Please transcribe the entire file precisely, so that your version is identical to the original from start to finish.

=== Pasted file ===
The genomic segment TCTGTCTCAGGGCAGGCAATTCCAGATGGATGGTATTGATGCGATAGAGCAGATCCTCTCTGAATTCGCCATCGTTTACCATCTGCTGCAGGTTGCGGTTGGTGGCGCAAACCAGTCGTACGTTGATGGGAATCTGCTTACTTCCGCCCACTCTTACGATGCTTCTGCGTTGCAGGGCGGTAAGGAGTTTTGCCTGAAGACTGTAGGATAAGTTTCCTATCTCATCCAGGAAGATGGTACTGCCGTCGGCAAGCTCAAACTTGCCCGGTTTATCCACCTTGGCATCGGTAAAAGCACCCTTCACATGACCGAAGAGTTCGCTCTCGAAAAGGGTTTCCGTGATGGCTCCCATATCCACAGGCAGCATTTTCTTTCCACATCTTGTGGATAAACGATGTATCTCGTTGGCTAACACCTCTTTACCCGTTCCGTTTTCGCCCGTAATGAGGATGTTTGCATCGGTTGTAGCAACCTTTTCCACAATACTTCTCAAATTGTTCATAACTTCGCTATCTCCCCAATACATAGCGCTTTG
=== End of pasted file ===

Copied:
The genomic segment TCTGTCTCAGGGCAGGCAATTCCAGATGGATGGTATTGATGCGATAGAGCAGATCCTCTCTGAATTCGCCATCGTTTACCATCTGCTGCAGGTTGCGGTTGGTGGCGCAAACCAGTCGTACGTTGATGGGAATCTGCTTACTTCCGCCCACTCTTACGATGCTTCTGCGTTGCAGGGCGGTAAGGAGTTTTGCCTGAAGACTGTAGGATAAGTTTCCTATCTCATCCAGGAAGATGGTACTGCCGTCGGCAAGCTCAAACTTGCCCGGTTTATCCACCTTGGCATCGGTAAAAGCACCCTTCACATGACCGAAGAGTTCGCTCTCGAAAAGGGTTTCCGTGATGGCTCCCATATCCACAGGCAGCATTTTCTTTCCACATCTTGTGGATAAACGATGTATCTCGTTGGCTAACACCTCTTTACCCGTTCCGTTTTCGCCCGTAATGAGGATGTTTGCATCGGTTGTAGCAACCTTTTCCACAATACTTCTCAAATTGTTCATAACTTCGCTATCTCCCCAATACATAGCGCTTTG